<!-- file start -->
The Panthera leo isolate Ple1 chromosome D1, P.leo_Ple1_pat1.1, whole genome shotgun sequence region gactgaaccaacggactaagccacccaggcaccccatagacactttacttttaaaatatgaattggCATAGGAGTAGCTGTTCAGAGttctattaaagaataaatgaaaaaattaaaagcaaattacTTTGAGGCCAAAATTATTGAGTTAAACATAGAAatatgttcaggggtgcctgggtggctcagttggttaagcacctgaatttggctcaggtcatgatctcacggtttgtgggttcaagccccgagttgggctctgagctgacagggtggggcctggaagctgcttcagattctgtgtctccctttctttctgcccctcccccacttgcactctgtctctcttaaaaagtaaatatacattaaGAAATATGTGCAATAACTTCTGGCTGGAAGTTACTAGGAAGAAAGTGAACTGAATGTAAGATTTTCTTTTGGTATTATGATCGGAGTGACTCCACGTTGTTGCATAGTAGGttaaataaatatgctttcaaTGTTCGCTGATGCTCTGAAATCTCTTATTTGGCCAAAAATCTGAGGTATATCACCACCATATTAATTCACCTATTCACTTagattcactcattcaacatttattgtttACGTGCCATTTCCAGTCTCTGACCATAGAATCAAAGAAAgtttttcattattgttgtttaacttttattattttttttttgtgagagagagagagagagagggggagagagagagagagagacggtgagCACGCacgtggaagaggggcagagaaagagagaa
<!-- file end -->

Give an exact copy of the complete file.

The Panthera leo isolate Ple1 chromosome D1, P.leo_Ple1_pat1.1, whole genome shotgun sequence region gactgaaccaacggactaagccacccaggcaccccatagacactttacttttaaaatatgaattggCATAGGAGTAGCTGTTCAGAGttctattaaagaataaatgaaaaaattaaaagcaaattacTTTGAGGCCAAAATTATTGAGTTAAACATAGAAatatgttcaggggtgcctgggtggctcagttggttaagcacctgaatttggctcaggtcatgatctcacggtttgtgggttcaagccccgagttgggctctgagctgacagggtggggcctggaagctgcttcagattctgtgtctccctttctttctgcccctcccccacttgcactctgtctctcttaaaaagtaaatatacattaaGAAATATGTGCAATAACTTCTGGCTGGAAGTTACTAGGAAGAAAGTGAACTGAATGTAAGATTTTCTTTTGGTATTATGATCGGAGTGACTCCACGTTGTTGCATAGTAGGttaaataaatatgctttcaaTGTTCGCTGATGCTCTGAAATCTCTTATTTGGCCAAAAATCTGAGGTATATCACCACCATATTAATTCACCTATTCACTTagattcactcattcaacatttattgtttACGTGCCATTTCCAGTCTCTGACCATAGAATCAAAGAAAgtttttcattattgttgtttaacttttattattttttttttgtgagagagagagagagagagggggagagagagagagagagacggtgagCACGCacgtggaagaggggcagagaaagagagaa